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‘Andhadhun’ is the kind of movie that happens once in a long while, especially in Bollywood. The only Hindi language film on the list, and for right reason. I, as a viewer, have a special appreciation for films that are commercially and cinematically well balanced, and deliver an entertaining experience by the time the end credits roll, one that is far from the kind of mind numbing entertainment the Indian audience is accustomed to. I was amazed at the kind of pleasure the regular public drew at the twists the plot had to offer, and if that is a sign of the times to come, there is a glimmer of hope, however faint. Easily the best film this year to have come out of the stable of Bollywood, and by miles. ‘Andhadhun’ is sharp, witty, and relentless in the way it throws twist after twist at you, all the while keeping the treatment fresh and interesting. Director Sriram Raghavan once again shows why he is the unparalleled king of the noir in India, with many an ode in the film to the golden days of Bollywood. The soundtrack is on point, the performances excel, and the script is one of the freshest I have seen in a long time.
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7. Under the Silver Lake
If you don’t ask yourself what the hell you just watched when the film’s end credits roll, you haven’t watched the film in its boldest essence. Highly experimental in its narrative, ‘Under the Silver Lake’ is one of those films that focus more on the experiential aspects of cinema, rather than the plain auteurship of it, and I won’t be very surprised if the director of this film, David Robert Mitchell, turned out to be a textbook fan of Terrence Mallick or Arronofsky. As for the film, the plot of the film revolves around a 30 something guy who virtually thrives on decoding signals and brewing up or cracking conspiracy theories who becomes enchanted with his neighbour whom he spots swimming one day. As he navigates the city for any clues, and this is where it gets unreal, he comes across mystery after mystery following which he quickly struggles with keeping up with what’s real and what’s not, as the film grows increasingly surreal by the frame. The film is out virtually everywhere (*cough*torrents*cough*) except for the US where it is due for April 2019, and if you get a chance, catch it when you have the time and a free mind. It will be worth it.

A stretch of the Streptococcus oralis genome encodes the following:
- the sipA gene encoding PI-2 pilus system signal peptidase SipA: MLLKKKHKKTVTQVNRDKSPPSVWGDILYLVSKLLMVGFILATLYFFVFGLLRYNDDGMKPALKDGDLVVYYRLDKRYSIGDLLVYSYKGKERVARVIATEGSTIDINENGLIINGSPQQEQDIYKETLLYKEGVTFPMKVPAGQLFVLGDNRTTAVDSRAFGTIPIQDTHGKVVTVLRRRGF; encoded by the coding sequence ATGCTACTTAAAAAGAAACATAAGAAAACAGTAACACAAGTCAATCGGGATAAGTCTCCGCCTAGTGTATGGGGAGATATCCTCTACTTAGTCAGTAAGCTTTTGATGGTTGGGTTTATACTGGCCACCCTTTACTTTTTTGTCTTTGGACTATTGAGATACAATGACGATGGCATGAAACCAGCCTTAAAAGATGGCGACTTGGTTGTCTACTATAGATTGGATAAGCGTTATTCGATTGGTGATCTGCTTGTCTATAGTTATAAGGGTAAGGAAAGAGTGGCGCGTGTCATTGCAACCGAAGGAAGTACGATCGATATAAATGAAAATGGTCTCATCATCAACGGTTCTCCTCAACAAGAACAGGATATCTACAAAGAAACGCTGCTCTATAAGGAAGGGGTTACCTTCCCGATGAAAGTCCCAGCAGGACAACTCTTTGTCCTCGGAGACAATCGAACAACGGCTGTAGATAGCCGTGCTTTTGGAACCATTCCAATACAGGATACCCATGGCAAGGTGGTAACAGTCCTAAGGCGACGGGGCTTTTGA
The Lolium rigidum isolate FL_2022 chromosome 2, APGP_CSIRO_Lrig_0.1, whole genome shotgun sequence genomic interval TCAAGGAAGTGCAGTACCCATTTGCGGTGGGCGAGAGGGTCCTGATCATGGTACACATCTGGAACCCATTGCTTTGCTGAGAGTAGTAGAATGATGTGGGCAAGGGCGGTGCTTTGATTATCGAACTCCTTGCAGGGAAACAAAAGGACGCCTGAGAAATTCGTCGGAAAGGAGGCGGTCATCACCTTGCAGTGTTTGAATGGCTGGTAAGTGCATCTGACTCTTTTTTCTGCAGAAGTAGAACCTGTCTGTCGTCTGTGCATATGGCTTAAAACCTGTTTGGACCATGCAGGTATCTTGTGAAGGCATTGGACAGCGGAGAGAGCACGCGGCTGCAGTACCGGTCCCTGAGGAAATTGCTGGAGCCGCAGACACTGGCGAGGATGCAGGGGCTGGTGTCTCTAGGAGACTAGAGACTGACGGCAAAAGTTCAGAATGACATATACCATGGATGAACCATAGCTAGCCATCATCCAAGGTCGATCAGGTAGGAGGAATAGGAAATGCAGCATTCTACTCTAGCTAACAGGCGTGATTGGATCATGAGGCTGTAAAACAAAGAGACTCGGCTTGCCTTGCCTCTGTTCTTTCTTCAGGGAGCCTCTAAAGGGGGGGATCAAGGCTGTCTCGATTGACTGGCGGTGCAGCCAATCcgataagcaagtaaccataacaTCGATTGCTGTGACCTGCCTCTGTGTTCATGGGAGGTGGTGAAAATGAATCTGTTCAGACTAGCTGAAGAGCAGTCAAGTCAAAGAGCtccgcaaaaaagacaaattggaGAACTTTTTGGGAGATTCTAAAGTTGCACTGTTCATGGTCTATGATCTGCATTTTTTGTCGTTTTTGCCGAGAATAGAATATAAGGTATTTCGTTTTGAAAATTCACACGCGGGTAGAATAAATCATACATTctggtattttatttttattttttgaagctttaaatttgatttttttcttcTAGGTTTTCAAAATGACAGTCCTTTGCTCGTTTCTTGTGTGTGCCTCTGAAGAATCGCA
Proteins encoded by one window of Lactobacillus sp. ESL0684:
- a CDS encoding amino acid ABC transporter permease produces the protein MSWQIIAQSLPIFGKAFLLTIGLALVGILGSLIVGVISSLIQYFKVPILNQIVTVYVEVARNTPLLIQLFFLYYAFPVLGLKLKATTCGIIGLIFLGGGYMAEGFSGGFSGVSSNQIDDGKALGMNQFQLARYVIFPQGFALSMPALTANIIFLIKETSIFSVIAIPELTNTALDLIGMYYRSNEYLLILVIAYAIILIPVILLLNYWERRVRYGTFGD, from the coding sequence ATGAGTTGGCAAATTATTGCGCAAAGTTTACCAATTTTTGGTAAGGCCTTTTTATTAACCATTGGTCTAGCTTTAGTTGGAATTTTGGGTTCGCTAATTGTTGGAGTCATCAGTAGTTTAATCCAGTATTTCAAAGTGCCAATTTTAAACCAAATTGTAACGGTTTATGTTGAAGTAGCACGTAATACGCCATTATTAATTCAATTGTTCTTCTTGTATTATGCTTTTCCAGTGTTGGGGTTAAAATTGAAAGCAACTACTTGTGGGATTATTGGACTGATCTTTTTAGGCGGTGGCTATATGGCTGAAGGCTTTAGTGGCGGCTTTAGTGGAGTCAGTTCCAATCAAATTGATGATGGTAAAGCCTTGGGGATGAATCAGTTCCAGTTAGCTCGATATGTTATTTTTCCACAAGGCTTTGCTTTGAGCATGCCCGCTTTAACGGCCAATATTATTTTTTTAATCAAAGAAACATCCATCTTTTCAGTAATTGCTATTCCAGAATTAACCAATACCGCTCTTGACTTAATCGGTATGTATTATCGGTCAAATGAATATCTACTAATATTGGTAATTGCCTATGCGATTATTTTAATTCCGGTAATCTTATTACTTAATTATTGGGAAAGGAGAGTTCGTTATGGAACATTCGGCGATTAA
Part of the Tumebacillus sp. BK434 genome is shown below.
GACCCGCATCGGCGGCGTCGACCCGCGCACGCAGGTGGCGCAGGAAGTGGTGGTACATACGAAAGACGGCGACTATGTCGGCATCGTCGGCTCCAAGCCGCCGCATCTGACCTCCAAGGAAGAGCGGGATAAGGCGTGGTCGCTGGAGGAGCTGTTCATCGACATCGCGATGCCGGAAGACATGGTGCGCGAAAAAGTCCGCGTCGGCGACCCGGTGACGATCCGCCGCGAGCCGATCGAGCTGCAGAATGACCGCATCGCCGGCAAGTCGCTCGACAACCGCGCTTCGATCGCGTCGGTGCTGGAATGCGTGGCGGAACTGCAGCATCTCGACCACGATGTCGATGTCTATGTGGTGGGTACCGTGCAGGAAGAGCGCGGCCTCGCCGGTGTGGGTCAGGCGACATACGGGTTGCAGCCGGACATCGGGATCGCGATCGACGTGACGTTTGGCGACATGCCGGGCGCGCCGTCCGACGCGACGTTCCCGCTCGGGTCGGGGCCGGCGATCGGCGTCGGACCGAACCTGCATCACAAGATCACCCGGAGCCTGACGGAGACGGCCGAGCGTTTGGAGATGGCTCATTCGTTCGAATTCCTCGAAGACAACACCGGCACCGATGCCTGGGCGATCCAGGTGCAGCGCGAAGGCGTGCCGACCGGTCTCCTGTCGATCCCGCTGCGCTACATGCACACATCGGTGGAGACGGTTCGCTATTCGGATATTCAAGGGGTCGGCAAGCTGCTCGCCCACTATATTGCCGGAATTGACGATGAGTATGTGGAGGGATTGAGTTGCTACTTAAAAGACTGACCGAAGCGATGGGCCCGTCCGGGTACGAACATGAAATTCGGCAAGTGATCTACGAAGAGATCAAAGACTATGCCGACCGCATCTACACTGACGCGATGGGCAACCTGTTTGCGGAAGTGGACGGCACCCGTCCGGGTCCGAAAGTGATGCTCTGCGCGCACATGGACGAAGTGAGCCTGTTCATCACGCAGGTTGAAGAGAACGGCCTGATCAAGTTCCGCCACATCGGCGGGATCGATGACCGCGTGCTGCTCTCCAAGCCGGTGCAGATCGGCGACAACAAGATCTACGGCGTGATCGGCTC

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6. The Mule
It was a real pleasure watching Clint Eastwood return to acting after years behind the camera as the lead in ‘The Mule’, which is a retelling of the life of Leo Sharp, a WWII veteran who becomes a drug mule for the Sinaloa Cartel in his 80s transporting cocaine in and out of the states through Mexico. Even though Eastwood is in his comfort zone, both directing ‘The Mule’ and playing the real life character on screen, he does so with elan and while the story takes time to hit with heft, it’s his act and the regretful, dreary mood he sets as director that really sucks you in. Agreed that it is far from his best works, but with ‘The Mule’ and his portrayal of Earl Stone (renamed from Leo Sharp for the film), Eastwood is able to convey feelings of the inevitable passing of time, and the most human regret of not being able to do things differently earlier in life, which frankly hits hard even for younger viewers. All that hefty philosophy packaged as a mystery drama, delivered in the slow burning, grainy Eastwood style is sure to make for a great watch.